testthat (version 3.1.1)

expect_output: Does code print output to the console?

Description

Test for output produced by print() or cat(). This is best used for very simple output; for more complex cases use verify_output().

Usage

expect_output(
  object,
  regexp = NULL,
  ...,
  info = NULL,
  label = NULL,
  width = 80
)

Arguments

object

Object to test.

Supports limited unquoting to make it easier to generate readable failures within a function or for loop. See quasi_label for more details.

regexp

Regular expression to test against.

  • A character vector giving a regular expression that must match the output.

  • If NULL, the default, asserts that there should output, but doesn't check for a specific value.

  • If NA, asserts that there should be no output.

...

Arguments passed on to expect_match

all

Should all elements of actual value match regexp (TRUE), or does only one need to match (FALSE).

perl

logical. Should Perl-compatible regexps be used?

fixed

logical. If TRUE, pattern is a string to be matched as is. Overrides all conflicting arguments.

info

Extra information to be included in the message. This argument is soft-deprecated and should not be used in new code. Instead see alternatives in quasi_label.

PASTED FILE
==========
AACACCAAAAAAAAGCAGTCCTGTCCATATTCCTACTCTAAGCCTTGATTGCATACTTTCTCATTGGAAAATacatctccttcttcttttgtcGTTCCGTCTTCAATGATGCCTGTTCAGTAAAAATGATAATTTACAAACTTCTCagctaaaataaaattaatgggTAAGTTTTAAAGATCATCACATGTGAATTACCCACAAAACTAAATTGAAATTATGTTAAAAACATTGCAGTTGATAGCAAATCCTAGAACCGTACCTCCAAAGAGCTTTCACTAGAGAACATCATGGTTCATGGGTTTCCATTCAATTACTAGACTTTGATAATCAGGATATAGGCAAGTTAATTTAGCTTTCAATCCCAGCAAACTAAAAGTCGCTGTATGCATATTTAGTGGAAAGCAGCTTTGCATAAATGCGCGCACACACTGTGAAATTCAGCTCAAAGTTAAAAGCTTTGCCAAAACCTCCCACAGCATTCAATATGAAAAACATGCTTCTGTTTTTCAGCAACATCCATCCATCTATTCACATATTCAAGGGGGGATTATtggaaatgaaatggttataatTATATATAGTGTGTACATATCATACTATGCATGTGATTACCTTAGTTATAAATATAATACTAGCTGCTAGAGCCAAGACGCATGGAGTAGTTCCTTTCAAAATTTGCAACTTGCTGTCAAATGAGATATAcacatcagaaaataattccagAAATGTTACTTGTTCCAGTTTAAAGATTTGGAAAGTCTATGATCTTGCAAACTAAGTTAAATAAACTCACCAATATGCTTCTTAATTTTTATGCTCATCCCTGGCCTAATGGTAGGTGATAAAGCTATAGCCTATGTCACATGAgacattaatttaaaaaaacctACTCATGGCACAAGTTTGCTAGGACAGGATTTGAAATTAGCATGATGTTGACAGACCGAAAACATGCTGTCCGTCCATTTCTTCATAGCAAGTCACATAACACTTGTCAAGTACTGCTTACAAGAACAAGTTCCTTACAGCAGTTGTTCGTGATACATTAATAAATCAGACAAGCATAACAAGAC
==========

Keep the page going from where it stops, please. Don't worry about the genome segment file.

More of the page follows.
label

Used to customise failure messages. For expert use only.

width

Number of characters per line of output. This does not inherit from getOption("width") so that tests always use the same output width, minimising spurious differences.

Value

The first argument, invisibly.

See Also

Other expectations: comparison-expectations, equality-expectations, expect_error(), expect_length(), expect_match(), expect_named(), expect_null(), expect_reference(), expect_silent(), inheritance-expectations, logical-expectations

Examples

Run this code
# NOT RUN {
str(mtcars)
expect_output(str(mtcars), "32 obs")
expect_output(str(mtcars), "11 variables")

# You can use the arguments of grepl to control the matching
expect_output(str(mtcars), "11 VARIABLES", ignore.case = TRUE)
expect_output(str(mtcars), "$ mpg", fixed = TRUE)
# }

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